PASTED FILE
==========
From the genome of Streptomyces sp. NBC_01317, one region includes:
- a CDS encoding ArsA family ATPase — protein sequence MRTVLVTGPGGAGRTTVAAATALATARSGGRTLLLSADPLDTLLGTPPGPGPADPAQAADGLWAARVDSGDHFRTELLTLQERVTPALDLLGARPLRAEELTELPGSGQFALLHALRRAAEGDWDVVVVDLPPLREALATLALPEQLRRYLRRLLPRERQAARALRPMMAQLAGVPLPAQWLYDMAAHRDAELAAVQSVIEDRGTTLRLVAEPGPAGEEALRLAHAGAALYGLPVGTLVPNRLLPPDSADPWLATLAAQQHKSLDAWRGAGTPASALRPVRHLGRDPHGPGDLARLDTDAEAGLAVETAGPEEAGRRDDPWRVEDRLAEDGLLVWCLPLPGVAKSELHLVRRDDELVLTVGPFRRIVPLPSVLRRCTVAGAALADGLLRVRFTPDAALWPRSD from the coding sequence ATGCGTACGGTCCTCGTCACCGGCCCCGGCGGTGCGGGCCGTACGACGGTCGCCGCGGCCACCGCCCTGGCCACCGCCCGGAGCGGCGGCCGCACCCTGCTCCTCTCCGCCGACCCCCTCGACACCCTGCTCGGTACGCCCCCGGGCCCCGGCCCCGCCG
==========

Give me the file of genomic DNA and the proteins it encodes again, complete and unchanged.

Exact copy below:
From the genome of Streptomyces sp. NBC_01317, one region includes:
- a CDS encoding ArsA family ATPase — protein sequence MRTVLVTGPGGAGRTTVAAATALATARSGGRTLLLSADPLDTLLGTPPGPGPADPAQAADGLWAARVDSGDHFRTELLTLQERVTPALDLLGARPLRAEELTELPGSGQFALLHALRRAAEGDWDVVVVDLPPLREALATLALPEQLRRYLRRLLPRERQAARALRPMMAQLAGVPLPAQWLYDMAAHRDAELAAVQSVIEDRGTTLRLVAEPGPAGEEALRLAHAGAALYGLPVGTLVPNRLLPPDSADPWLATLAAQQHKSLDAWRGAGTPASALRPVRHLGRDPHGPGDLARLDTDAEAGLAVETAGPEEAGRRDDPWRVEDRLAEDGLLVWCLPLPGVAKSELHLVRRDDELVLTVGPFRRIVPLPSVLRRCTVAGAALADGLLRVRFTPDAALWPRSD from the coding sequence ATGCGTACGGTCCTCGTCACCGGCCCCGGCGGTGCGGGCCGTACGACGGTCGCCGCGGCCACCGCCCTGGCCACCGCCCGGAGCGGCGGCCGCACCCTGCTCCTCTCCGCCGACCCCCTCGACACCCTGCTCGGTACGCCCCCGGGCCCCGGCCCCGCCG